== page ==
Arteriosclerosis and its complications are the leading cause of morbidity and mortality in Western Societies. The lesions of atherosclerosis represent a series of highly specific cellular and molecular responses that can be viewed, in aggregate, as an inflammatory disease process. Experimental, pathologic, and clinical observations support an essential role for CD4+ T cells in atherogenesis. Recent studies have shown a critical role for CD4+CD25+ T regulatory cells for inhibiting the progression of atherosclerosis, an effect dependent in part on TGF-2 signaling. However, the mechanisms underlying the acquisition of a T regulatory cell phenotype remain poorly understood. We have identified a member of the Krupple-like family of zinc finger class of transcription factors termed KLF10 as highly expressed in T regulatory cells expressing the forkhead transcription factor Foxp3, the most specific marker for cells that possess T regulatory suppressive function. KLF10 is robustly induced in CD4+CD25- cells in response to TGF-2 treatment and decreased by pro-inflammatory stimuli in response to T cell receptor activation. Consistently, KLF10 expression is reduced in spleens of atherosclerotic-prone ApoE-deficient mice. Overexpression of KLF10 in CD4+CD25- cells potently induced the T regulatory cell functional marker Foxp3 and suppressed co- cultured CD4+CD25- effector cells. In contrast, KLF10 potently inhibits pro- inflammatory T cell signaling responses mediated by activated NFAT1 (NFATc2). These observations have led us to the central hypothesis that KLF10 serves as a critical modulator of T regulatory function and atherosclerosis.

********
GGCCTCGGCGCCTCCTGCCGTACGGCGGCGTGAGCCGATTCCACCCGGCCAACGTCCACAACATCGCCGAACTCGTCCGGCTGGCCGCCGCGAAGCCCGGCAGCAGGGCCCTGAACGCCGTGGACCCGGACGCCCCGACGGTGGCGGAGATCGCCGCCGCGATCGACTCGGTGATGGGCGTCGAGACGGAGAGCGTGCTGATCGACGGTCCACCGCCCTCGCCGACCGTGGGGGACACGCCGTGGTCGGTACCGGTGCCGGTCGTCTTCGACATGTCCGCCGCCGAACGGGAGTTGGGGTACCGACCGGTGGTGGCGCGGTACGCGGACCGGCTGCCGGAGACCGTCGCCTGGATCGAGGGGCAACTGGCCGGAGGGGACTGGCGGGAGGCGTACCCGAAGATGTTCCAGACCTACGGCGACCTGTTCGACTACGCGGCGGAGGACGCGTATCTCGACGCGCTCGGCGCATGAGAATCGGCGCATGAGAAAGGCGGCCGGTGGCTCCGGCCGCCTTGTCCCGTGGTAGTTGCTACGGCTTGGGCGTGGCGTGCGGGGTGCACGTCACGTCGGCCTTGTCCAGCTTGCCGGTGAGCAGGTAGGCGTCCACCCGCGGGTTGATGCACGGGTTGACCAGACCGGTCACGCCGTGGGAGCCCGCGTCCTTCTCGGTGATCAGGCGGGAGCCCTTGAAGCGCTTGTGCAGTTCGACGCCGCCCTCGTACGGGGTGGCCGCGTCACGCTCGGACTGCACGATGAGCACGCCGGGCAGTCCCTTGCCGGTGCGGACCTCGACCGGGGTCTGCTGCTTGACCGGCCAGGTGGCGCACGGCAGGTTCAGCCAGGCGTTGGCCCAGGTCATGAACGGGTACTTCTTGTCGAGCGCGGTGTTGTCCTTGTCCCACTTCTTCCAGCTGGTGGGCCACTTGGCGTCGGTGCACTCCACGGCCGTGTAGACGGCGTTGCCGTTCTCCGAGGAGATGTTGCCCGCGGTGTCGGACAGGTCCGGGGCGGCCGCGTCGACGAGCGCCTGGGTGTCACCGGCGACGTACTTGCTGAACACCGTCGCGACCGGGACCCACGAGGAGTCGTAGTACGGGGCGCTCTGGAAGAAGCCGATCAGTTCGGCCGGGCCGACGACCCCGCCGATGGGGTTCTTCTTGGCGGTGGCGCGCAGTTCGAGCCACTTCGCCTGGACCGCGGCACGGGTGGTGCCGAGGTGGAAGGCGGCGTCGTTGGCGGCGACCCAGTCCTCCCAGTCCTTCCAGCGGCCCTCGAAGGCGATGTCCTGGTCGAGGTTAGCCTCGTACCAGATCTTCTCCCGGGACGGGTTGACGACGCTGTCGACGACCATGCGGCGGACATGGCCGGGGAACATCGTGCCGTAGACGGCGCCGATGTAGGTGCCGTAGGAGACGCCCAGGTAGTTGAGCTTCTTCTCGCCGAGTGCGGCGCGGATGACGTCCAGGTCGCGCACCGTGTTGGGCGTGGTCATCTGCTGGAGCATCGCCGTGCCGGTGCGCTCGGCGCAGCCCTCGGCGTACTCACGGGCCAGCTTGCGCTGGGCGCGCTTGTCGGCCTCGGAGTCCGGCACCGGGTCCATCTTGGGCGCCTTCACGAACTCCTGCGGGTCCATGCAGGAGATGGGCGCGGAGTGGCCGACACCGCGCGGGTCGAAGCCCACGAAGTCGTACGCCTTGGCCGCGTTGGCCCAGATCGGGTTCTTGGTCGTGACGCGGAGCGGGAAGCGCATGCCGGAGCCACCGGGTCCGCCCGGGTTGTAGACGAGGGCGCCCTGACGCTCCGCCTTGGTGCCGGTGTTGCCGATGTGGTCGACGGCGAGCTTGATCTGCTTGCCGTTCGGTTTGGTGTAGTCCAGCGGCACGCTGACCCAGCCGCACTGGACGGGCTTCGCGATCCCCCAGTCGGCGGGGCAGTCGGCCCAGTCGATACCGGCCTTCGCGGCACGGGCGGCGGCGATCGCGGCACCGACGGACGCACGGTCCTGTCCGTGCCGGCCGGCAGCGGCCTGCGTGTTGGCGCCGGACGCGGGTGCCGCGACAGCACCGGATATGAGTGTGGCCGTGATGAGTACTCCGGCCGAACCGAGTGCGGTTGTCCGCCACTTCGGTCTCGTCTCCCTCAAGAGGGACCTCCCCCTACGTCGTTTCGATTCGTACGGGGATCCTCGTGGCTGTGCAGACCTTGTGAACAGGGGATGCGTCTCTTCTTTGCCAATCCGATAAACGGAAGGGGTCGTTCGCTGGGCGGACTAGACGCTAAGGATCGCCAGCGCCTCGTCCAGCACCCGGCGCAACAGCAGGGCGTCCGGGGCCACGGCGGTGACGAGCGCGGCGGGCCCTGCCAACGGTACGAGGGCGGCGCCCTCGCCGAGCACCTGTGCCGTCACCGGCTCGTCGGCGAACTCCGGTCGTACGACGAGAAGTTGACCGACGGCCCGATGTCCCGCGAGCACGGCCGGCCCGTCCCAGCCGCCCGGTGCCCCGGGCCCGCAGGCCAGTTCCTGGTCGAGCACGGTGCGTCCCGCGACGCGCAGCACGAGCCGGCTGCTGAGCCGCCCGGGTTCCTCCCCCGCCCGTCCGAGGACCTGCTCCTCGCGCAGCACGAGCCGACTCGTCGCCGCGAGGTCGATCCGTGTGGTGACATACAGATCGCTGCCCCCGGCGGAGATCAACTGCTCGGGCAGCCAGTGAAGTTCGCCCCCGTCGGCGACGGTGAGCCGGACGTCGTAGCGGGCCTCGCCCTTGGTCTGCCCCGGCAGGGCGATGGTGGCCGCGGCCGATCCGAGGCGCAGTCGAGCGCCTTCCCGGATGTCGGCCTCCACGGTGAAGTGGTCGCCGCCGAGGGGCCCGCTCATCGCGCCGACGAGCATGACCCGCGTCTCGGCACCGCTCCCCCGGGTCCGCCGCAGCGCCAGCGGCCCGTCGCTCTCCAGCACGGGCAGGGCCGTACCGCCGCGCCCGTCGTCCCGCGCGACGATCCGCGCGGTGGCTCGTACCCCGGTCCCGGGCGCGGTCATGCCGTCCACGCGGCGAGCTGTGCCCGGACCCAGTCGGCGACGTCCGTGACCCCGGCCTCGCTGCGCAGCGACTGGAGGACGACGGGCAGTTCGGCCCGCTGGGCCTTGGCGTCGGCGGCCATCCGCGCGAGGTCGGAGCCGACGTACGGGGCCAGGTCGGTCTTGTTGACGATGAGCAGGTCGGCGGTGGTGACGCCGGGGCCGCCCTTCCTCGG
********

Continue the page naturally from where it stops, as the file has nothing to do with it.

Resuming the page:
In AIM1 of this proposal we explore the mechanistic basis for KLF10's ability to induce Foxp3 gene expression.
In AIM2, we examine the ability of KLF10 to inhibit T cell receptor signaling events through NFAT1. Finally, in AIM3, we assess the consequences of KLF10 deficiency on the development of atherosclerosis and on T regulatory cell function. These studies will provide important insights regarding the role of KLF10 in T regulatory cell biology. The results of these studies are of considerable scientific interest and may serve as the basis for novel therapeutic strategies to suppress T cell activation, atherosclerosis, and autoimmune diseases.
The accumulation in the vessel wall of specific types of immune cells termed, T lymphocytes, is a characteristic feature seen in atherosclerosis (and other chronic inflammatory diseases), an effect that may promote disease progression leading to heart attack, stroke, or peripheral vascular disease. We have identified a novel gene, termed KLF10, that is highly expressed in cells that dampen the inflammatory response, called T regulatory cells, and our studies indicate that KLF10 may act to promote T regulatory cell function. The experiments proposed in this study will examine in detail the mechanisms by which KLF10 induces the T regulatory cell suppressive phenotype and its role in experimental atherosclerosis in vivo.
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